By the end of last month, products from 15 capsule producers, all small ones, were found to contain excessive levels of chromium. The State Food and Drug Administration imposed an immediate product recall and called for the destruction of the chromium-tainted products. Tests conducted by the Chinese Academy of Inspection and Quarantine found that sample capsules from pharmaceutical companies contained chromium in excess of 2 milligrams a kilogram - the maximum permitted under a Chinese Pharmacopoeia 2010 regulation - and one even contained 90 times the permitted level.

"The scandal will force the industry to consolidate in a relatively short period of time. Meanwhile, the price of capsules will increase by 20 to 30 percent soon," said Wang Weiliang, chairman of Xinchang Capsule Industry Association and also general manager of local company Xinchang Tianlong Capsule Co.

Edible gelatin is manufactured from animal bones and skins and is widely used in the food and drug industries, while industrial gelatin is usually made from waste, such as discarded leather. To further strengthen the regulation of capsule makers, the drug administration, the nation's top drug authority, has ordered them to draft specific standards on raw materials, mainly animal skins, bones and tendons. It also said that all producers of capsules have to be equipped with testing facilities and staffed with professional testing workers.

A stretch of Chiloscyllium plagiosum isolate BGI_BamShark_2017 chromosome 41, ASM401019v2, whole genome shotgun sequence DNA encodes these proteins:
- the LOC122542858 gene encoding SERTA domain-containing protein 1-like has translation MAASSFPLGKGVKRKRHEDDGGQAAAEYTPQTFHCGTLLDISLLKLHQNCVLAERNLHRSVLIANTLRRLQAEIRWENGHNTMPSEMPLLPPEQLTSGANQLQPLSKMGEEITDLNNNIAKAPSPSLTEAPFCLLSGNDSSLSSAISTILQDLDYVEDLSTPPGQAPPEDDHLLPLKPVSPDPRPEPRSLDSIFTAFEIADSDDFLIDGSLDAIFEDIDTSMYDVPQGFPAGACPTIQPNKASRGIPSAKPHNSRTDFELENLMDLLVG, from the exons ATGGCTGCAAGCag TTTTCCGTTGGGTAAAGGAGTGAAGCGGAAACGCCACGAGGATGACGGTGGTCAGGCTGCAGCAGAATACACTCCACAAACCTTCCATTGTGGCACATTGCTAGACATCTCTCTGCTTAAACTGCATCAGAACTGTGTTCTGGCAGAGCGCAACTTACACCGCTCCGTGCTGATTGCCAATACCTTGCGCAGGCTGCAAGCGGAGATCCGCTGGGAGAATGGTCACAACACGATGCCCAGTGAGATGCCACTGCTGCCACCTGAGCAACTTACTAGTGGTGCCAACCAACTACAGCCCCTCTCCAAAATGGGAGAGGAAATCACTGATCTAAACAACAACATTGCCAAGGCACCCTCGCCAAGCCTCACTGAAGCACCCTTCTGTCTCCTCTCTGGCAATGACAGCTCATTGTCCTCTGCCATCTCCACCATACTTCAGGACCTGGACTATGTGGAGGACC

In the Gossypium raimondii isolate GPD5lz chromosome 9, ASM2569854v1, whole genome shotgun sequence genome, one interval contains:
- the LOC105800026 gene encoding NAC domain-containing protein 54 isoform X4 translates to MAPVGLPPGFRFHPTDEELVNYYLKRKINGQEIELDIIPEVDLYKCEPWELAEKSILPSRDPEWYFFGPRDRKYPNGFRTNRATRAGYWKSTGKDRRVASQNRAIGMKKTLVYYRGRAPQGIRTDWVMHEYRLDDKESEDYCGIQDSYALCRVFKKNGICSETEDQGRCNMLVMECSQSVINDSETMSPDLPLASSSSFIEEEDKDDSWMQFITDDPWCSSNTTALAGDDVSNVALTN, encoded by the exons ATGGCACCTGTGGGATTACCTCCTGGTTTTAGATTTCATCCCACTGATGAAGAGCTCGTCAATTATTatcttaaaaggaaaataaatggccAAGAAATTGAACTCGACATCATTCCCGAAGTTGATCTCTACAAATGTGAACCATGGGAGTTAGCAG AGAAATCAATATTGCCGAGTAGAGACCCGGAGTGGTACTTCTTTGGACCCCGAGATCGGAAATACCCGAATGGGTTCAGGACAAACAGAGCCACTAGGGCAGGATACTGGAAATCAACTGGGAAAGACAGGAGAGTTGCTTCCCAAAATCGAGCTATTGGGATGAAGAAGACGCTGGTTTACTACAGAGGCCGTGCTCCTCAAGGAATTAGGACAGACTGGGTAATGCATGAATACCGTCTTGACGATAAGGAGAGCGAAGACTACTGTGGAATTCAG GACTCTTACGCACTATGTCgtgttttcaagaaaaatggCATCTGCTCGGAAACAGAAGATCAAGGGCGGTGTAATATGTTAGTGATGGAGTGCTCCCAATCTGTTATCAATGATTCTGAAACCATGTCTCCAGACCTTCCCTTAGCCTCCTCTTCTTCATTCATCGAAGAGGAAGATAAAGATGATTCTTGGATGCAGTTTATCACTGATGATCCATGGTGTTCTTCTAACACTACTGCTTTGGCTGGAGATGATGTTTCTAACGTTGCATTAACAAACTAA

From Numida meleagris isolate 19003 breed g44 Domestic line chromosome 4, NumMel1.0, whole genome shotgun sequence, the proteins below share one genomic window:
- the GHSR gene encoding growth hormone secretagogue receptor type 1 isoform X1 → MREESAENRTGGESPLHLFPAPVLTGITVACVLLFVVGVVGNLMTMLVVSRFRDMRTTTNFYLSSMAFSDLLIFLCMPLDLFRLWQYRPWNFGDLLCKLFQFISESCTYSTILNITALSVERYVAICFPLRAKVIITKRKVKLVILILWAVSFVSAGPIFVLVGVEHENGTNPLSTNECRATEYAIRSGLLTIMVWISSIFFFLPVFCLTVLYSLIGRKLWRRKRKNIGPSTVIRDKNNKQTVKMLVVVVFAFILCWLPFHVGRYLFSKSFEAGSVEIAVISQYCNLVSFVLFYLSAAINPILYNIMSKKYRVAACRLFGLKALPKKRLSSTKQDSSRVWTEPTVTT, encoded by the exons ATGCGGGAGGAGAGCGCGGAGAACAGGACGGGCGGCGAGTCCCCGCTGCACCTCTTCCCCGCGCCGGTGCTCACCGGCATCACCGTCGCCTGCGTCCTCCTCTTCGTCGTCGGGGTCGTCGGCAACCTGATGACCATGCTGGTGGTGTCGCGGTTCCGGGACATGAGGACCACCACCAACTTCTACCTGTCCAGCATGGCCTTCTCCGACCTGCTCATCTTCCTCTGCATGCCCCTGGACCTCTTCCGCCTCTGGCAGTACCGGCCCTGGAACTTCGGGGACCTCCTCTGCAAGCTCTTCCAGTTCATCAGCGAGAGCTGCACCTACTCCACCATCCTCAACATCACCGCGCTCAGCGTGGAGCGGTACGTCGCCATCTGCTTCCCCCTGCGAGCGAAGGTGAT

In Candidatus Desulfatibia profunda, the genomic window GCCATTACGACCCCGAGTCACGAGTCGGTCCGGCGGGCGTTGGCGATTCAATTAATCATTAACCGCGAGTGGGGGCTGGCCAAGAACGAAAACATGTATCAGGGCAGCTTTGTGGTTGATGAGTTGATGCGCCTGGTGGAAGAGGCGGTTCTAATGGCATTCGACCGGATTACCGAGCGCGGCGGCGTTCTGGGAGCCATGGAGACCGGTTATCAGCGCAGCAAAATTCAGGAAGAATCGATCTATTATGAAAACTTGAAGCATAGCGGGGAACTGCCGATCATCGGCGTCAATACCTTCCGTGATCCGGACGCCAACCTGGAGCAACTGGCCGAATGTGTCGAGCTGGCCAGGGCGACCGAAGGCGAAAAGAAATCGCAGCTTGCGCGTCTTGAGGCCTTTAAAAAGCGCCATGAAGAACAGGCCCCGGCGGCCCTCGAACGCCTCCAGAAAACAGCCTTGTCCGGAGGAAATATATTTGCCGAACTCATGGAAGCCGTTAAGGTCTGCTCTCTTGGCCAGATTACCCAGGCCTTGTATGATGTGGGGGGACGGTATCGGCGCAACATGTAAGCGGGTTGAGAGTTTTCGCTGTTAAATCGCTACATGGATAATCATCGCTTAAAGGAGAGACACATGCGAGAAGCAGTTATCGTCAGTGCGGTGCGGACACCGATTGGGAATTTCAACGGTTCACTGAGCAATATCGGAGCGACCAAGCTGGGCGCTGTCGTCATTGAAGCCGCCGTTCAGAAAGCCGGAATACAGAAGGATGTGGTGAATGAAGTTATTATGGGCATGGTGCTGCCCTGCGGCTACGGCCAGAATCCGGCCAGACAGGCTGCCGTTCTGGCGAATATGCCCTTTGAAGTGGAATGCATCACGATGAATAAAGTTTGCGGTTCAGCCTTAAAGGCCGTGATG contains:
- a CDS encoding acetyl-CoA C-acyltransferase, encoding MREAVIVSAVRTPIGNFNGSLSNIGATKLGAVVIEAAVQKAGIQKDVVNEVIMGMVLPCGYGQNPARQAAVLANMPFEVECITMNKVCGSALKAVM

"Few companies have the capability in terms of finance and technology to meet the testing requirements," Wang said.

Currently, to produce 10,000 drug capsules in China, the high-quality edible gelatin needed costs around 150 yuan ($24). The same amount of industrial gelatin costs 60 yuan. In the international market, the price of industrial gelatin is 10,000 yuan a ton, compared with 30,000 yuan for edible gelatin and 50,000 yuan for pharmaceutical gelatin, according to the International Food Packaging Association.

Wang said that the average profit margin of China's medical capsule sector is between 3 and 5 percent, which is "rather low".

"Standardization in the industry and low profit margins are likely to squeeze workshop-styled companies, which lack funding capability and technology strength, out of the business," Wang added.

Zhang said the government should encourage relatively larger producers to conduct mergers and acquisitions. His association is also willing to coordinate work to support the consolidation.

"Many Chinese pharmaceutical companies have set the prices of capsule at an unreasonably low level. Some small capsule makers started using industrial gelatin made from discarded leather products to reduce costs. They should think twice. Which is most important - safety or business profit? How should they maintain a balance between price and quality?" Zhang Shide said.